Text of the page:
Please show me in the above article a single text of scripture. I think you get my point.

    In the agape of Christ


  7. Participating in our government is *not* trying to set up Christ's kingdom on Earth. Yes, our citizenchip is in heaven. That doesn't mean we aren't "subject to the governments of man", even tyrannical ones. In America, we just happen to be *part* of that government (in fact, the highest part), as "We the People".

    In the Old Testament you can find many instances of godly men in positions of authority and advisement to the king. (Joseph, Daniel, Mordecai, Esther, etc). This was *good*, as it gave them the position to enact God's plan at the proper time, and to protect the opressed. There were times when governments could even be opposed or righteousness motivate a political move (the egyptian midwives lying to pharoah about the Hebrew children, Rahab's hiding the spies, Jehu's deception to the prophets of Baal, Daniel praying three times a day when it was forbidden, etc).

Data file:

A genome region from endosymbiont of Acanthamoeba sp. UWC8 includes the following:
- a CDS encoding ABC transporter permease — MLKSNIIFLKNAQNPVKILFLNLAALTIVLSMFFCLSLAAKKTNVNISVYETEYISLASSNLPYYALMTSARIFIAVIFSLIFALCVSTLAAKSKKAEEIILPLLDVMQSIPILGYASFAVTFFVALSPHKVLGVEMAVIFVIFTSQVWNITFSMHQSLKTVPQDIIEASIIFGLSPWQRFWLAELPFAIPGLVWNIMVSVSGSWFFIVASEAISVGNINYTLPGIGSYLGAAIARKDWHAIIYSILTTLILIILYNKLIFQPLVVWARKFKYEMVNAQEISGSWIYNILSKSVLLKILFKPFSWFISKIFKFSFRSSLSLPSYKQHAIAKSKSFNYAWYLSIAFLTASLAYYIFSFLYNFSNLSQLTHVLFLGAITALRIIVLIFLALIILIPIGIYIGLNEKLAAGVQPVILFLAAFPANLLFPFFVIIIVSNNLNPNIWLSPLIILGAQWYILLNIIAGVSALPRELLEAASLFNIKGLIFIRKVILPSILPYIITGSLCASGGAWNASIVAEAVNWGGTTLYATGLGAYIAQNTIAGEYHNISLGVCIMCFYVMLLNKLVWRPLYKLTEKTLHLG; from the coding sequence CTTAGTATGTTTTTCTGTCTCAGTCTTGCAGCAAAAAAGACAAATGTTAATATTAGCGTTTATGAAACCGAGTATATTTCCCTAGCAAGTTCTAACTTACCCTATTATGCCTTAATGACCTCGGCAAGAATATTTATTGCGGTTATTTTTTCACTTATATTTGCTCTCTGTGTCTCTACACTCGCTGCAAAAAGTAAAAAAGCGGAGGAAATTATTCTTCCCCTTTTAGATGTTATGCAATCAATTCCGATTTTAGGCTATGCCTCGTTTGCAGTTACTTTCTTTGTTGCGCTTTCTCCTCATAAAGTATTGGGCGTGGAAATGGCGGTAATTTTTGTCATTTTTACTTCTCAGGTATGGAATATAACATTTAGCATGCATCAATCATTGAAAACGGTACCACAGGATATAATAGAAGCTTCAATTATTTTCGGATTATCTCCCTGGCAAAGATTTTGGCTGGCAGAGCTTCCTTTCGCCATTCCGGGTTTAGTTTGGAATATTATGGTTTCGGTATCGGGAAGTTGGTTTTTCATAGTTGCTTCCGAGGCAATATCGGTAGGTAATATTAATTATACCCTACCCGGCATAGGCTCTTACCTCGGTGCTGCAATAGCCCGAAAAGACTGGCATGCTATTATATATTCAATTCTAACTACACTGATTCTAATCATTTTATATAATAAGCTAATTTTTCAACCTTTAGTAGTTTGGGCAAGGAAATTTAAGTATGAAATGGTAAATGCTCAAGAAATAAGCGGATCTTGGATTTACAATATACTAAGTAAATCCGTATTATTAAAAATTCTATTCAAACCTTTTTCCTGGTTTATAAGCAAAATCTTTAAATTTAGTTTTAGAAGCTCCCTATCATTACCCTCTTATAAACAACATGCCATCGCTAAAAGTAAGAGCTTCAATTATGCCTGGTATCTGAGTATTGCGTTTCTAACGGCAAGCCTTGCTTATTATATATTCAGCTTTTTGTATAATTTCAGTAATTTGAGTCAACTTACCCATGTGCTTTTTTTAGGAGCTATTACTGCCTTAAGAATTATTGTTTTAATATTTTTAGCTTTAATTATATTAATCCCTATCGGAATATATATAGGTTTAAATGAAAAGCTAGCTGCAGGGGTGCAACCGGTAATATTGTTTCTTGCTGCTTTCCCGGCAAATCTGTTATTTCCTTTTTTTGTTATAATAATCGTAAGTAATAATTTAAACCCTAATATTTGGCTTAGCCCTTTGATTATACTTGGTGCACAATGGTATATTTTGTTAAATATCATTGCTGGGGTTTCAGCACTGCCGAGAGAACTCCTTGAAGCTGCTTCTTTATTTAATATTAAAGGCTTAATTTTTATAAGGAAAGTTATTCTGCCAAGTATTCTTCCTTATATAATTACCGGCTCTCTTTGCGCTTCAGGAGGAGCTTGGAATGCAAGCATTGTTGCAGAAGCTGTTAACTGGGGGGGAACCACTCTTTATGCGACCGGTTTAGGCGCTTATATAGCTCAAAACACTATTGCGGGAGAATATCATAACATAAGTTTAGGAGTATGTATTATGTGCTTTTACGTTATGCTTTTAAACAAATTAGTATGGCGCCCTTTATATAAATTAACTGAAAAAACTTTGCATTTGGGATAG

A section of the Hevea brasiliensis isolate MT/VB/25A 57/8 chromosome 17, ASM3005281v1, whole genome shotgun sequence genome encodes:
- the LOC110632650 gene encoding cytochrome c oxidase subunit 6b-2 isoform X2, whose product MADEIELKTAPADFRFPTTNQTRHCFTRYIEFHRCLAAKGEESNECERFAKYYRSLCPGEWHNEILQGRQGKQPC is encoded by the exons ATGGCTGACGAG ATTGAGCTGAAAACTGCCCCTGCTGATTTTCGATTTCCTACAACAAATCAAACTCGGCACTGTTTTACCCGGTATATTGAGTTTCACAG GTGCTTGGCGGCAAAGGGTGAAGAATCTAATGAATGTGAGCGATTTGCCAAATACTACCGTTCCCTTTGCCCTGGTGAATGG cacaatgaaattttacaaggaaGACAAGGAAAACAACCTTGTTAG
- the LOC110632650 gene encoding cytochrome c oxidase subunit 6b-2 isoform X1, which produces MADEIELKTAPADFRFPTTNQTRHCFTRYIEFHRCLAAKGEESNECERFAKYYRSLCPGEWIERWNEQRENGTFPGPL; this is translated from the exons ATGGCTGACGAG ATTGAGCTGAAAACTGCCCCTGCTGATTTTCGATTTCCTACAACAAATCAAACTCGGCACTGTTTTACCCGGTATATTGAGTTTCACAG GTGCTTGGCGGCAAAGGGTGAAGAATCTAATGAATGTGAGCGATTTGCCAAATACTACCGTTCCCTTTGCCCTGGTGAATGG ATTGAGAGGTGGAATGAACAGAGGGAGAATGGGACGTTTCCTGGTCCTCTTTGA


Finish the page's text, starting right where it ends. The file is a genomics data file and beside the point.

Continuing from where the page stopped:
In the New Testament, did Jesus say that the Sanhedrin Court should step down and that government was no longer important? (The sanhedrin acted as local government as well, it was only larger issues that they had to defer to Rome). Jesus, in point of fact, told the people to listen to the pharisees and do what they said, as they "sat in the seat of Moses". He also said "render on to Ceasar what is Ceasar's, and unto God what is God's". Paul reinforced this with admonishions to submit to the law.

    As we have full freedom in America to influence law by our *votes* and other political processes, we may do so. What we cannot do is use force, threats, bullying, etc, to try to sway others via vengeance. We must submit to the rule of law. Also, anything we do must be in love. Our votes we should base on wisdom and scripture, not the wisdom of man, as our Lord is Christ. And our votes *must* be based on our abiding with Christ, as to do less would be to say that only part of our life is subject to Christ!